8. 8
    Rumpole says:

    RE: Kary L. Krismer @ 5

    My wife and I pay a higher tax rate because we don’t have children, but that hasn’t motivated us to have any.

  9. 9

    RE: Rumpole @ 8 – First, it was a joke. Second, tax benefits will motivate some but not others. Often those who are motivated do so when it really doesn’t make much sense. The old saying is some people would flush $100 down the toilet to save $30 on their taxes. Having a child to get an extra deduction would clearly fall into that type of thinking.

    But as to the topic of the decision, I was initially relieved because the court didn’t expand the powers under the Commerce Clause. The problem with doing that would be there’s no real way to limit such a holding that makes any sense, and the federal government would have been given power to regulate almost anything.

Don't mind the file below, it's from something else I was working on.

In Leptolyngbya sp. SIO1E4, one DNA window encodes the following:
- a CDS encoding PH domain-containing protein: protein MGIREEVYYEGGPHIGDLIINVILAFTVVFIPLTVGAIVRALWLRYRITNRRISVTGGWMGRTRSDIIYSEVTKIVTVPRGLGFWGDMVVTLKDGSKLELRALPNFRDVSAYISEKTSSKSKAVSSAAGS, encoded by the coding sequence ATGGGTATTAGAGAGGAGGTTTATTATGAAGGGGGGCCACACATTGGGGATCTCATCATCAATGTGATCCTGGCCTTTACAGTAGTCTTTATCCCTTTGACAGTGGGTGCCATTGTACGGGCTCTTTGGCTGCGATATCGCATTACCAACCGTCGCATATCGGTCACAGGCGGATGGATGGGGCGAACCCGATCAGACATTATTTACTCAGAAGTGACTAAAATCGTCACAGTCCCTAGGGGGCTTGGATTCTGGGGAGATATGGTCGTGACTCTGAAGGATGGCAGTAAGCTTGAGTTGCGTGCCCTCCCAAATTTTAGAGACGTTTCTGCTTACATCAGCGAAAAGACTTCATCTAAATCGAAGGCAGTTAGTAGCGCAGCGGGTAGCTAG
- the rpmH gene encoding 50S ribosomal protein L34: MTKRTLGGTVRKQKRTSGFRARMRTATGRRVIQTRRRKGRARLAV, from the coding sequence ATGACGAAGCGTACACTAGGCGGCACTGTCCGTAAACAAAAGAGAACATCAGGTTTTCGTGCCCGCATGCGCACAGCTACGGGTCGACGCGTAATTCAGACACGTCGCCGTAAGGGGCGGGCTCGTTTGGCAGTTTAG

I’m not so sure though that we didn’t accomplish the same thing through the back door. How are these two things really different:

    1. “You cannot force people to do this using the Commerce Clause, but if they don’t you can tax them.”
    2. “You can force people to do this using the Commerce Clause, and if they don’t you can penalize them.”

    I suspect Congress will start taking advantage of that power in more and more ways, and that the issue will again come before the Court and be reconsidered.

    On the other hand, Congress could have just created a new tax to pay for the Medicare portion of the bill, and then given everyone a deduction for buying health insurance, including somehow insurance paid for by the employer. That would have lead to the same result without the same constitutional concerns.

    BTW, I still haven’t read anything other than the main opinion, so I don’t know what position the dissent took on the tax issue.

  10. 10

    More SWE Tanks on the Street?

    Or just the pragmatic news for our near future and Seattle incomes reduced with more taxesand federal aid mitigations, that home price decline bottom callers mask over incorrectly?